Analysis

Addressing the issues of high turnover rates in senior nurse roles

A departing nurse director has spoken of the ‘anxiety of individuality’ sometimes felt in senior roles such as hers

A departing nurse director has spoken of the anxiety of individuality sometimes felt in senior roles such as hers

Heather Caudle is leaving her position as chief nurse at Ashford and St Peters NHS Foundation Trust, Surrey, to take up a new post with NHS England.

Heather Caudle Picture: Barney Newman

But she told a fringe event at this years RCN congress that roles such as hers can be isolating due to a combination of factors including being a decision maker and being different.

Ms Caudle has a mental health nurse background, but in 2014 went on to become chief nurse at Ashford and St Peters, which she joined in 2011 as associate director of quality.

This month (July), she takes up the role of director of nursing for improvement at NHS England.

During the congress session, called Nursing directors: heroes or

...

A departing nurse director has spoken of the ‘anxiety of individuality’ sometimes felt in senior roles such as hers

Heather Caudle is leaving her position as chief nurse at Ashford and St Peter’s NHS Foundation Trust, Surrey, to take up a new post with NHS England.


Heather Caudle 
Picture: Barney Newman

But she told a fringe event at this year’s RCN congress that roles such as hers can be isolating due to a combination of factors including being a decision maker and being ‘different’.

Ms Caudle has a mental health nurse background, but in 2014 went on to become chief nurse at Ashford and St Peter’s, which she joined in 2011 as associate director of quality.

This month (July), she takes up the role of director of nursing for improvement at NHS England.

During the congress session, called Nursing directors: heroes or modern-day scapegoats?, Ms Caudle said there can be a temptation for chief nurses to be either a ‘superhero or scapegoat’ because they make decisions in trusts that are by nature ‘risky organisations’.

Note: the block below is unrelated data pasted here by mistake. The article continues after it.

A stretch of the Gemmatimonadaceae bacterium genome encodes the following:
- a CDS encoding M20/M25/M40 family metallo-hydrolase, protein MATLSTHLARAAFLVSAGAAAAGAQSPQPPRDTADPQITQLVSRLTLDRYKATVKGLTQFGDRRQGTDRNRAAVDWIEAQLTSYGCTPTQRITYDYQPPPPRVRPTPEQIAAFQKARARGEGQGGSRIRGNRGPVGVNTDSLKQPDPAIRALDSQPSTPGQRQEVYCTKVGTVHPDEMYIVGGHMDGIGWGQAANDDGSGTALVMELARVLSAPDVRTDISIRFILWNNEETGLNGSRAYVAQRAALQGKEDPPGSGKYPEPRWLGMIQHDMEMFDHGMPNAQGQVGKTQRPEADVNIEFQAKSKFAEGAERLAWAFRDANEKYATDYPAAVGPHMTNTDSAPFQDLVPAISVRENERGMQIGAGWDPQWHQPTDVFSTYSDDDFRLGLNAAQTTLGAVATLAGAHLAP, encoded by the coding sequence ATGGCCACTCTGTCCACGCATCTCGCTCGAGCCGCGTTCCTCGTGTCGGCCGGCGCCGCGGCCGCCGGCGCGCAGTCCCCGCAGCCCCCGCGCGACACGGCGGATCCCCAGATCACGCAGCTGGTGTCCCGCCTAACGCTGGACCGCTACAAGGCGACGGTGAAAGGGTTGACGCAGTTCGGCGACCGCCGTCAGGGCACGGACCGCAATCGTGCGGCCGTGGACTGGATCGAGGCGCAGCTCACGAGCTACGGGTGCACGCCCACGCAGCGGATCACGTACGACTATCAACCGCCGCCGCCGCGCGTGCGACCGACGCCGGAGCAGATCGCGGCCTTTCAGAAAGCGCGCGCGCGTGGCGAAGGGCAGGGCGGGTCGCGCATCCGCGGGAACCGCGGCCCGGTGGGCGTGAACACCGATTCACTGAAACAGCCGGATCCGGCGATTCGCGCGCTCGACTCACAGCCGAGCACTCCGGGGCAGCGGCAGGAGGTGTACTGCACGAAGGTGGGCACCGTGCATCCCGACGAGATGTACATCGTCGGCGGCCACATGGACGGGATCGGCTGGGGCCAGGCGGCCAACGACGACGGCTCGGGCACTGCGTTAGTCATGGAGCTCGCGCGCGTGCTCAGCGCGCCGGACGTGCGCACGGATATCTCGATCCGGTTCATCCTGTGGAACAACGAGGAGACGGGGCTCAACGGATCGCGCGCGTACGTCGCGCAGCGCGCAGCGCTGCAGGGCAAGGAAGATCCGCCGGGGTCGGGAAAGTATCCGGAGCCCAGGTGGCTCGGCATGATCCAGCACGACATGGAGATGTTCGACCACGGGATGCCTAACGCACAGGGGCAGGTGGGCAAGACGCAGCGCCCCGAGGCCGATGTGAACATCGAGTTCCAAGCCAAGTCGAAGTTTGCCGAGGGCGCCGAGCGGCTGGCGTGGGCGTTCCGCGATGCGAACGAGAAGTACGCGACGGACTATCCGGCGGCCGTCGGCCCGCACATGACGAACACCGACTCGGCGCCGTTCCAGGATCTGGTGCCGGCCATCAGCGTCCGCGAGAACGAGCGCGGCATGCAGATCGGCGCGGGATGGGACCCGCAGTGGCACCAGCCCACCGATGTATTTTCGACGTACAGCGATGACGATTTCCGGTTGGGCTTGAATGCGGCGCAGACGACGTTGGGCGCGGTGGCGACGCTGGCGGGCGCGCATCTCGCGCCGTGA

Support needs

The debate heard how nurse directors need more support to encourage them to stay in their posts.

Comments came in response to long-held concerns about the historically high turnover rates for chief nurses in trusts and health boards.

‘These jobs are hard. It’s about being able to deliver high-quality healthcare'

Last year, for example, an investigation by Nursing Standard revealed that more than half of directors of nursing in England, Scotland and Wales have been in post for only three years.

To address the issues, those attending the event heard how better mentoring and more time spent helping nursing directors ‘find their feet’ were needed to improve retention rates.

Chief executive turnover can be around 18 months, said Ms Caudle, who is on the RCNi editorial advisory board.

Speaking about nursing directors, she added: ‘These jobs are hard. It’s about being able to deliver high-quality healthcare and leaving people feeling looked after in a context that’s very difficult.’

Many members of the audience and panellists at the event in Liverpool spoke of the need to help those who are ‘stepping up’ into the role of nurse director.

Lacking resources

London senior nursing director Cynthia Davis, who has been a deputy and interim director of nursing, said what has struck her is the lack of preparation and support available to those in these ‘demanding posts’.

Last year, an aspiring nursing directors programme was launched by NHS Improvement and Health Education England in recognition of the high vacancy rates for these senior roles.

It is aimed at training a select group of nurses for director roles, which will take between 12 and 18 months.

'Without the right support, I don’t know how you are going to move forward… It breaks my heart.’

Consultant nurse Jackie Green

Others suggested that time is needed for nurse directors to ‘find their feet’ in smaller trusts and that executive boards need to be convinced of the importance of the role.

Consultant nurse Jackie Green told the meeting: ‘I have been a nurse for 30 years and I have seen a large number of directors of nursing who are absolute heroes. They have achieved that through their relationships with their directors or chief executives.'

But she added: ‘It’s sad to hear people cannot fill director of nursing posts. Without the right support, I don’t know how you are going to move forward… It breaks my heart when I hear it makes them leave nursing.’

Other nursing directors said confidence and experience are important to help them in a new role.

A nursing student said there is too little support or encouragement for students to go on to become strong leaders in the NHS.

Panel member Nursing and Midwifery Council chief executive Jackie Smith summed up the ‘challenging’ role of a nursing director by saying it is meant to be ‘everything to everyone – and that’s not at all easy’.

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